I cannot tell you how much I loved this book…how much the “simple” act of loving, of reaching out beyond ourselves has far reaching consequences. A timely and beautiful challenge to me as a wife, mother, and friend. This book moved me to tears and Goudge’s characters mean SO much to me, her sense of place is WONDERFUL…I was transported to this cathedral town. The nature descriptions were vivid and gorgeous. Sigh.

Writing/Author Memoir:

Dreams and Wishes: Essays on Writing for Children by Susan Cooper  – Although the author and I have very different worldviews, I found this book enchanting, inspiring, and laced with a bit of magic. I know, I know…weird description for a book of essays. However, Cooper did a fantastic job just speaking to that elusive “something” in story that catches us deep in our core and takes us on a figurative journey. Continued here.

Spanning Time: A Diary Keeper Becomes a Writer by Elizabeth Yates – I found this book of Elizabeth Yates diary entries spanning her life absolutely fascinating. I’m still thinking about it, but it covered so much history and just reading from a young girl growing to woman through the early 1900’s in Buffalo,NY, WWI, the delicate and challenging part of being of a wealthy, upper class family, and the privileges yet heavy expectations on her. Continued here.

Zen in the Art of Writing: Essays on Creativity by Ray Bradbury –  I’ve read 7 or 8 books on writing or author memoirs this year, instead of writing, imagine that. Ha. Sad truth. This was just about my favorite. Just so beautifully encouraging and so very inspiring. Bradbury is hard to explain, just sort of explosive, I think is my word for him. I have commonplace quotes to think over, and I’m totally in love with his love of words. Long live logophiles.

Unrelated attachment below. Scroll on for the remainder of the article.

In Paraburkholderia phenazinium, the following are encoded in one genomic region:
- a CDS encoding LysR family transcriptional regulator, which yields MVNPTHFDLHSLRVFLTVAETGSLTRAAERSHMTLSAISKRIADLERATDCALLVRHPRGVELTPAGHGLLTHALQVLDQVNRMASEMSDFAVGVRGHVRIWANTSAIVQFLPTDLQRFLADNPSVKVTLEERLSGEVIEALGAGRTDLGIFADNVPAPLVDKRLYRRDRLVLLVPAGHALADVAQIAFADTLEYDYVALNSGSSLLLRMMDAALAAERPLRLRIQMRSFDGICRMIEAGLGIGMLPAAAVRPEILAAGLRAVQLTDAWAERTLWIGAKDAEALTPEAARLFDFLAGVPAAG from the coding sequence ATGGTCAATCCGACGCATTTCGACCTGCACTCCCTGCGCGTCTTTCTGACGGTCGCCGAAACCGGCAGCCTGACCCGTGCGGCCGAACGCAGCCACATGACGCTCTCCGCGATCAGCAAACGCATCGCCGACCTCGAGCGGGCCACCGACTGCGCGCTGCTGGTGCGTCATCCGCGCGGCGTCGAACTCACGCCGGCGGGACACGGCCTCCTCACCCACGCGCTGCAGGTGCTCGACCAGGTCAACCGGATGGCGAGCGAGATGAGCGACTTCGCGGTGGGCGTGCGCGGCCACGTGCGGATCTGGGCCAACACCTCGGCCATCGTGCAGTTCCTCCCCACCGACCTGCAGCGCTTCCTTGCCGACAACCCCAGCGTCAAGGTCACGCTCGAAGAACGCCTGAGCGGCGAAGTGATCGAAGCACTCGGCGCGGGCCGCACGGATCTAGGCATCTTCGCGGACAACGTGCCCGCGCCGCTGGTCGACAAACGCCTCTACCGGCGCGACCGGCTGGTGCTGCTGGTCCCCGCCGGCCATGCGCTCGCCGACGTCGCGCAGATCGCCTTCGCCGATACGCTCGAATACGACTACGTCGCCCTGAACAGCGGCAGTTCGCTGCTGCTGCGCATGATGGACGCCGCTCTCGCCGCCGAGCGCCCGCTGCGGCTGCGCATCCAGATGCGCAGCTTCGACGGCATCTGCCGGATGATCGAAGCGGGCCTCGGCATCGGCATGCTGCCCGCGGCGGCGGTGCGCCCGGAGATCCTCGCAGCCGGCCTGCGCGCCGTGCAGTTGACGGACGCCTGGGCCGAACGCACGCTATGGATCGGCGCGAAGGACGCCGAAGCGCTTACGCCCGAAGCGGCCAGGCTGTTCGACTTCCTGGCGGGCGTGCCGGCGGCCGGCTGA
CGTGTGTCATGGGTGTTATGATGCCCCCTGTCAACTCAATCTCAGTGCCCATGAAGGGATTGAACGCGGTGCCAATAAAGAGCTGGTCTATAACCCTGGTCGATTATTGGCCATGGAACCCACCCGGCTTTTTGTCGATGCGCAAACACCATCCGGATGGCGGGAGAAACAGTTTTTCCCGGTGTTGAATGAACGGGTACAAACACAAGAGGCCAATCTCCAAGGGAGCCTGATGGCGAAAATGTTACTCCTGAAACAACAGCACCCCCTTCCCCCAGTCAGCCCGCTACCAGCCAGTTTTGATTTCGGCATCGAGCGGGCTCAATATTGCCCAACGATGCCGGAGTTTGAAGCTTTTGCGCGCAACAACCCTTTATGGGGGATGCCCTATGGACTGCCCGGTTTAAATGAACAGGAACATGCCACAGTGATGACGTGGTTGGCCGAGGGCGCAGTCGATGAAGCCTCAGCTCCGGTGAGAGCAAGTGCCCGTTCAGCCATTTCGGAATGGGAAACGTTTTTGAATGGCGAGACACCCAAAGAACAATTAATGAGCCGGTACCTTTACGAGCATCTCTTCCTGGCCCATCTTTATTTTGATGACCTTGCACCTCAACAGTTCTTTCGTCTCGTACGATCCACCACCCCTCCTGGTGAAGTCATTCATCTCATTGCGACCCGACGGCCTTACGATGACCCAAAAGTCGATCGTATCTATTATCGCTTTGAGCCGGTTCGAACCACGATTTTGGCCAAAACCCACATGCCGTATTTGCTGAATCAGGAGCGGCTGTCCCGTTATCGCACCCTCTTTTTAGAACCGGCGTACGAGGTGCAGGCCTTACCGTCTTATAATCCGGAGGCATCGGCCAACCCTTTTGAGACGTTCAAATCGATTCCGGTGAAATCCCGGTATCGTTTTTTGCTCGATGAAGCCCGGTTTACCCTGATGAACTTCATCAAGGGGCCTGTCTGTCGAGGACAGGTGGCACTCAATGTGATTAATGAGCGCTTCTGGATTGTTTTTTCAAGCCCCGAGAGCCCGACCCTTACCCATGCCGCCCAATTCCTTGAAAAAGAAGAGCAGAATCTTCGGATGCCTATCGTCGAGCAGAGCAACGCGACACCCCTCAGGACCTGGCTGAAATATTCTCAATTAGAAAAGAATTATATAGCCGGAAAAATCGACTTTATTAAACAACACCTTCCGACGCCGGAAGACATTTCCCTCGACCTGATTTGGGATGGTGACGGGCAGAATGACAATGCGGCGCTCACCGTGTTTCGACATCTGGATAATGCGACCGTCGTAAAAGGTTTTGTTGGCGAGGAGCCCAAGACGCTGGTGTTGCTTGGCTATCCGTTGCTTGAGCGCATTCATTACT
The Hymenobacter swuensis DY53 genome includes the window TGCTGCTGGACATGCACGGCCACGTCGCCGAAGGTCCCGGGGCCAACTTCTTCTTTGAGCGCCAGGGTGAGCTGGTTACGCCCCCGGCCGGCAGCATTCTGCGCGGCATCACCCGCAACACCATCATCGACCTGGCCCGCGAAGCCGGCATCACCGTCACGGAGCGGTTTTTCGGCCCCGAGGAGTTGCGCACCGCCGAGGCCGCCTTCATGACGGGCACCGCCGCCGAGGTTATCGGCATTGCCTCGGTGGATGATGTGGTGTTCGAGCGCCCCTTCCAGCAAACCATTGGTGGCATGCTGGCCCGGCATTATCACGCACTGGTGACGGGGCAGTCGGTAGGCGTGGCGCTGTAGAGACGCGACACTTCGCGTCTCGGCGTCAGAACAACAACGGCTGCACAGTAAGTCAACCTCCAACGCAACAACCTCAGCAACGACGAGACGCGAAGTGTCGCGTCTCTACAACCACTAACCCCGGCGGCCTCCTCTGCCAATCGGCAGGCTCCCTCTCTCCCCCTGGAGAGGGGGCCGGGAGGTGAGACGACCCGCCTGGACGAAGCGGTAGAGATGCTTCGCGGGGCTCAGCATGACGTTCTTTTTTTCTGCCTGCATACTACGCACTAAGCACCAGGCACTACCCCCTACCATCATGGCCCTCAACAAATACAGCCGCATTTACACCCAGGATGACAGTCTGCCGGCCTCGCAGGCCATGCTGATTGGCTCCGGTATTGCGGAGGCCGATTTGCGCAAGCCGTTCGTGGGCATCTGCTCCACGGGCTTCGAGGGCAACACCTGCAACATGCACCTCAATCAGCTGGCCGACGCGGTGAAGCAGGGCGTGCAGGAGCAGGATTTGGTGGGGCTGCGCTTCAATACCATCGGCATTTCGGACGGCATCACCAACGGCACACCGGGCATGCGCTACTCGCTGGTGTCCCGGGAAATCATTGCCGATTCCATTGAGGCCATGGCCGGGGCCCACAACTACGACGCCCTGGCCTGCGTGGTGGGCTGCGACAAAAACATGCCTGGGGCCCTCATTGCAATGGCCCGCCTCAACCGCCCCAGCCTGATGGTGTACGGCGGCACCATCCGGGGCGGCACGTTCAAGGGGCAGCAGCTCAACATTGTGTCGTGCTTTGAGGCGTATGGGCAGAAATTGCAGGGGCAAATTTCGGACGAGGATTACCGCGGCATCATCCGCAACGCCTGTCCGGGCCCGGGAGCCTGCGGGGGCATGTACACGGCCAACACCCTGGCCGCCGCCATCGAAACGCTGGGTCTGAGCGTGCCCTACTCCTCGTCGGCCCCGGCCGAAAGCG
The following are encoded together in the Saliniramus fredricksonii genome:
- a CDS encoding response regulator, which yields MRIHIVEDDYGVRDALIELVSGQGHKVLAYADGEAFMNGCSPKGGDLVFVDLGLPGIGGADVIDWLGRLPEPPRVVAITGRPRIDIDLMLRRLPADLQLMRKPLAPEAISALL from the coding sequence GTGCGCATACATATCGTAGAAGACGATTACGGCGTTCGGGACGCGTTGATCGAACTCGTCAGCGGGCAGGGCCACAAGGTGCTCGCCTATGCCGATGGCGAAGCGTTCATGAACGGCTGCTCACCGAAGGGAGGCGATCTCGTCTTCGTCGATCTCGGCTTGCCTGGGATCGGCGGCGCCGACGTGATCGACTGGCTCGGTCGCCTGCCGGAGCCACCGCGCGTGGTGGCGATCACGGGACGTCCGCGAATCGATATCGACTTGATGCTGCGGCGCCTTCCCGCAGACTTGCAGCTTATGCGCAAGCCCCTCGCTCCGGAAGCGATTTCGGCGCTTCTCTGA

Memoir:

Landmarks by Robert MacFarlane – This is such a hard book to describe. I loved it! About sense of place, about people who’ve connected with their immediate surroundings and specific far-off places, and the history of place words. Continued here. 

Rising Ground: Search for the Spirit of Place by Philip Marsden – I felt like the author and I were on a hike through all of Cornwall and south western part of Great Britain, chatting about the importance of home, of the religious significance of man-made rock formations, and the land, all connecting with the people who lived and died here. Continued here.

A Gathering of Larks: Letters to Saint Francis from a Modern-Day Pilgrim by Abigail Carroll (poetry-memoir mix) – I found this delightful poet in an anthology, and I’m so glad I did. I’ve been searching out her works and this is a lovely juxtaposition of the life of Saint Francis with Carroll’s modern life. I love the introduction she gives us to St. Francis and I love her jarring, beautiful, simple poetry. Visit her here.

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The Exact Same Moon: Fifty Acres and a Family by Jeanne Marie Laskas – I just loved, loved this! The author’s conversations with herself and stream of consciousness type writing. It was all so real. I could picture myself saying and thinking some of the exact same things. The beginning is a bit slow, but then the beautiful last half as she goes through IVF and adopting from China. Wow. One of my favorite memoirs in a long time.